TULSA, Okla. – Some notable rule changes and competition twists will be in play for 2020 on the MLF Bass Pro Tour, including a new minimum weight requirement that raises the standard on the size of bass weighed at national tour-level events.
Under rules approved this week by the Major League Fishing Anglers Association (MLFAA) and drafted into the official league rulebook, MLF will introduce a variable minimum weight system for Bass Pro Tour competition waters in 2020, starting with a 2-pound minimum weight for a scorable bass at the season opener at Lake Eufaula, Alabama (Feb. 7-12).
Minimum weights will be determined individually for each competition water to follow, based on the productivity, bass population and anticipated average size of fish in each fishery. With quality largemouth and smallmouth factories like Lake Fork, the Kissimmee Chain, the Raleigh-area lakes and the St. Lawrence River on the 2020 schedule, the potential exists for even more robust minimum weights.
“The goal is to offer a minimum that’s a quality bass for that fishery, to set the bar higher at each fishery than has traditionally been set,” said MLFAA Board Director Boyd Duckett. “We’ll start with a 2-pounder as the minimum at Eufaula – that’s a realistic minimum for that fishery – and assess our fisheries almost like you would in golf, where every course has a different par. At certain lakes, a scorable bass would be 2 pounds, but I wouldn’t be surprised to see a 3-pound minimum at a place like Lake Fork or Toho. These are unprecedented minimum sizes.”
The 2-pound minimum for Eufaula significantly raises the average scoring requirement above the 12- to 15-inch minimums mandated by most state fisheries managers (and used for traditional tournament scoring). According to extensive nationwide research compiled by bass biologist Steven Bardin, an average 12-inch largemouth in good health weighs 0.9 pounds (14 ounces); an average 15-inch largemouth weighs 1 pound, 13 ounces.
The Lake Eufaula 14-inch minimum mandated by Alabama Wildlife and Freshwater Fisheries – the standard used by tournament organizations as the minimum size allowed in a tournament weigh-in on the Alabama/Georgia border lake – translates to a 1-pound, 8-ounce bass (25 percent smaller on average than the 2-pound Bass Pro Tour minimum)
“The fish in Eufaula will weigh the heaviest they weigh all year when we fish there because they’ll be pre-spawn and carrying their weight through the winter, but a 2-pound minimum on any fishery is a game-changer,” said MLF NOW! analyst Marty Stone, who competed in over 230 tour-level events in his 16-year professional career. “These anglers will be competing on the equivalent of an 11-foot hoop in basketball or swinging for a 400-foot fence in baseball.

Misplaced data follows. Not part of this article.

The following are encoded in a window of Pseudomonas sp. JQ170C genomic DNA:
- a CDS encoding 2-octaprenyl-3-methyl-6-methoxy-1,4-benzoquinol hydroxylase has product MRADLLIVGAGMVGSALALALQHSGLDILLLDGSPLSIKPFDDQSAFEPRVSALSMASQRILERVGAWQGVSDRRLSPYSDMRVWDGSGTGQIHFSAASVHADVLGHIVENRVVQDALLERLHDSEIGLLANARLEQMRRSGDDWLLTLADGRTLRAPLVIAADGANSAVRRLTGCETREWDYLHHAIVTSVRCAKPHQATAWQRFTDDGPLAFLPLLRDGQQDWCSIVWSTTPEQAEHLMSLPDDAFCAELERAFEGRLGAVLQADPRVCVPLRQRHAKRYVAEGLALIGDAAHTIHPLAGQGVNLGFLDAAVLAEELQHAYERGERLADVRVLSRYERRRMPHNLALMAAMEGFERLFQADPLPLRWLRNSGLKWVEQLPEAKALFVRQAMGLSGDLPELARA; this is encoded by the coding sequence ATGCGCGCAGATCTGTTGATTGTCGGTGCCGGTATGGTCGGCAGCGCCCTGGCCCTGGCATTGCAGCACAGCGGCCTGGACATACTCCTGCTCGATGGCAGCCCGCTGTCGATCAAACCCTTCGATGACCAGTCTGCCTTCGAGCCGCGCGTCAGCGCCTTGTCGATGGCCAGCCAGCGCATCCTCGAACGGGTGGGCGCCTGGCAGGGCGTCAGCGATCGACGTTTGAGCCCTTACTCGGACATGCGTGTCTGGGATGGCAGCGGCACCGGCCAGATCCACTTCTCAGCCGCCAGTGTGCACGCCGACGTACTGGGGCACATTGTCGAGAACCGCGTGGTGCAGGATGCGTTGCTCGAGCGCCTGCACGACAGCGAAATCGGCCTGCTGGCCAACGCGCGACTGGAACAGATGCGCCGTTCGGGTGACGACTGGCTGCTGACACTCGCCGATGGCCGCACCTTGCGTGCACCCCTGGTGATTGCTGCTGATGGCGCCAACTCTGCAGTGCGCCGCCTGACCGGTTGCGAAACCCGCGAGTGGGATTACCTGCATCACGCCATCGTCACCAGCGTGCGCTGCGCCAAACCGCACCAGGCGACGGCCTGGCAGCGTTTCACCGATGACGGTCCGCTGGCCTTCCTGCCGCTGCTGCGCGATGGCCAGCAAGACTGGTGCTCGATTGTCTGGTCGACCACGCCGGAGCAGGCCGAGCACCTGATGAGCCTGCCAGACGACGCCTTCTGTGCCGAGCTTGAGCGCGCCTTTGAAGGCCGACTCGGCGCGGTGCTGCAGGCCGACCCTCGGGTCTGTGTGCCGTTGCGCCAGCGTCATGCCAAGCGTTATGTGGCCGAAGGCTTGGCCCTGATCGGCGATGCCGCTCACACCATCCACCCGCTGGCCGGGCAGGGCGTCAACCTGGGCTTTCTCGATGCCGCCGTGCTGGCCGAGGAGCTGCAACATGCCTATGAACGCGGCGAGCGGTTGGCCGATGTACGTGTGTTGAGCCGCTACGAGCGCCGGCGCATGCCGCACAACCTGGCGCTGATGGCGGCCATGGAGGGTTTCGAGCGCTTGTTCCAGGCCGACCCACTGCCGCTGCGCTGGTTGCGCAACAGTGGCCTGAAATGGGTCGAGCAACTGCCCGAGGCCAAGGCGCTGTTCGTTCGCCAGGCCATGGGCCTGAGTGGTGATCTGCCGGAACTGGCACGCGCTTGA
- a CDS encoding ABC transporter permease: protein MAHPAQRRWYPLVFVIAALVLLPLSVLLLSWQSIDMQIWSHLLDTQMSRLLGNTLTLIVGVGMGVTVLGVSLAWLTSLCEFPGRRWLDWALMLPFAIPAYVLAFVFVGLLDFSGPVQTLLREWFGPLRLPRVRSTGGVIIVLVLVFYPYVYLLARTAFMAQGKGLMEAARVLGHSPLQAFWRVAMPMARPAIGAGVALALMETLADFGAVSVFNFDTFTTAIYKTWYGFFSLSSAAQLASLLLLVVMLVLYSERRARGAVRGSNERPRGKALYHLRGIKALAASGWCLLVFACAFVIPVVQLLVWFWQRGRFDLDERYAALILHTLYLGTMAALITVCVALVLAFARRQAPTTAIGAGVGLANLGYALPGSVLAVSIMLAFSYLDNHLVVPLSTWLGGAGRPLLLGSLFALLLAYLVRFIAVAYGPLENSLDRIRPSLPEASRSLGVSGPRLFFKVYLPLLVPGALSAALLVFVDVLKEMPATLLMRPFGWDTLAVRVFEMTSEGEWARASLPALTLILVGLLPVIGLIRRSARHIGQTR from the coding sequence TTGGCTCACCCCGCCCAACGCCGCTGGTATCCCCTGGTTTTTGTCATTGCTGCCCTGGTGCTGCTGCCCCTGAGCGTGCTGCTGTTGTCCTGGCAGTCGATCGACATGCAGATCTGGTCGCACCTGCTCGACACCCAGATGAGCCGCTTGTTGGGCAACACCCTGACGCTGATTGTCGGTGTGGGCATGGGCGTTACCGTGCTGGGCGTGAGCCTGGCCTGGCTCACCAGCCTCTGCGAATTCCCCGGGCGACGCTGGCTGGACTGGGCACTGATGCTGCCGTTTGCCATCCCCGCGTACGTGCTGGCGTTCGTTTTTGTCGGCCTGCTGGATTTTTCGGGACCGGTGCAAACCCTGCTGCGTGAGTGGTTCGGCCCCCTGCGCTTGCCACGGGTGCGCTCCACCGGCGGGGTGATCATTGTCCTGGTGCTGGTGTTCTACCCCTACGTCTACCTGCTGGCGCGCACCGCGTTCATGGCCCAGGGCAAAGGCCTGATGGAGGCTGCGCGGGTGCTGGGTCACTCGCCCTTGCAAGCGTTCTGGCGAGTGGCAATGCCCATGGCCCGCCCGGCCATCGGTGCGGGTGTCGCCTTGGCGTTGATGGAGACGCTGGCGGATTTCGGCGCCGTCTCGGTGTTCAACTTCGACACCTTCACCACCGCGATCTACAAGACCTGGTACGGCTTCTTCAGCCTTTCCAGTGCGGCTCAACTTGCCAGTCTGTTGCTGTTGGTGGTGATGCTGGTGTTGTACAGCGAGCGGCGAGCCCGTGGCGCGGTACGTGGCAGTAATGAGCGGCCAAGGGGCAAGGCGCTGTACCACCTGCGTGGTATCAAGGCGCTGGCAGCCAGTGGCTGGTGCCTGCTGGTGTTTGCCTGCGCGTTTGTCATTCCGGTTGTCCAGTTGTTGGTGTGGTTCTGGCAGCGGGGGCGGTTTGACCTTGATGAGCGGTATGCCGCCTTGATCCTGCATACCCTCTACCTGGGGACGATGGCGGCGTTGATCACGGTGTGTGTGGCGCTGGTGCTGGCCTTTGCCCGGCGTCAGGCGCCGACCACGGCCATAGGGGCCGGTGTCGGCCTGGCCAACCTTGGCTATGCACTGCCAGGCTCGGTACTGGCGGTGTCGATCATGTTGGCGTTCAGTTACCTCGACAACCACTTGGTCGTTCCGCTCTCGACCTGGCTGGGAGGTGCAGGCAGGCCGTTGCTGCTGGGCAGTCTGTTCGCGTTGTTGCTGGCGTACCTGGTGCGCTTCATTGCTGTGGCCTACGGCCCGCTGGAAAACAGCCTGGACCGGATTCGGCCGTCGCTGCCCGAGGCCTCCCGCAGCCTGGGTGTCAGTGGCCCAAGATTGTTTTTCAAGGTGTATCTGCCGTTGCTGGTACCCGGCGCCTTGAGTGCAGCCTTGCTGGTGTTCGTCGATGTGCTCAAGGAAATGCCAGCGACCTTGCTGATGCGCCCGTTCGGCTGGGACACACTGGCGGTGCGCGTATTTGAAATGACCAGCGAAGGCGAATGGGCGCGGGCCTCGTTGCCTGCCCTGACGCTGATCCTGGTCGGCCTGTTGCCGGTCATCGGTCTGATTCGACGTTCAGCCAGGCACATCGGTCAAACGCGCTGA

“We’re going to show up at one of the best fisheries in the country at Eufaula and ask these guys to fish for a minimum weight standard that’s the highest in the history of our sport. We know they’re going to catch big ones, but raising the bar to a 2-pound minimum resets the playing field. I’ll be interested to see how that affects the game.”
The variable minimum weight will not be incorporated into MLF Cup competitions or the World Championship.
Another major addition to the Bass Pro Tour competition framework for 2020 is an automatic berth in the 10-man Championship Round for the two anglers with the heaviest combined weights in their individual groups (Group A and Group B) in the newly renamed Qualifying Rounds (formerly the Shotgun and Elimination Rounds).
Days 3 and 4 of the Bass Pro Tour – the second Qualifying Rounds for each 40-angler group – will result in one angler apiece earning a berth in the finals based on their combined weights of their first two days of competition (two berths total).
This gives them a 1-in-10 chance of earning a championship trophy, automatically guarantees a paycheck of $12,000 to $100,000, and secures a minimum of 71 of 80 possible points in Cup standings (which translates into more guaranteed money for every Cup event an angler qualifies for).
It also refocuses pressure on the Top 10 and encourages anglers to fish more aggressively in the early rounds, whereas they may have laid off fish in 2019’s Elimination Round competition structure.
“There were plenty of days (in 2019) where I caught them really good on Day 1, caught them just ‘good enough’ on Day 2 to stay where I needed to stay in that Top 10, then started to shake fish off or stayed completely out of some of my best areas,” admitted Andy Morgan, who, in addition to winning Stage Four on Lake Chickamauga, finished in the Top 10 in five qualifying rounds where he did not eventually advance to the championship. “Being able to come right out of your Qualifying Rounds and go to the championship is a big deal. If we had this rule in place in 2019, I’m pretty sure I could’ve made a run at several more Championship Rounds.”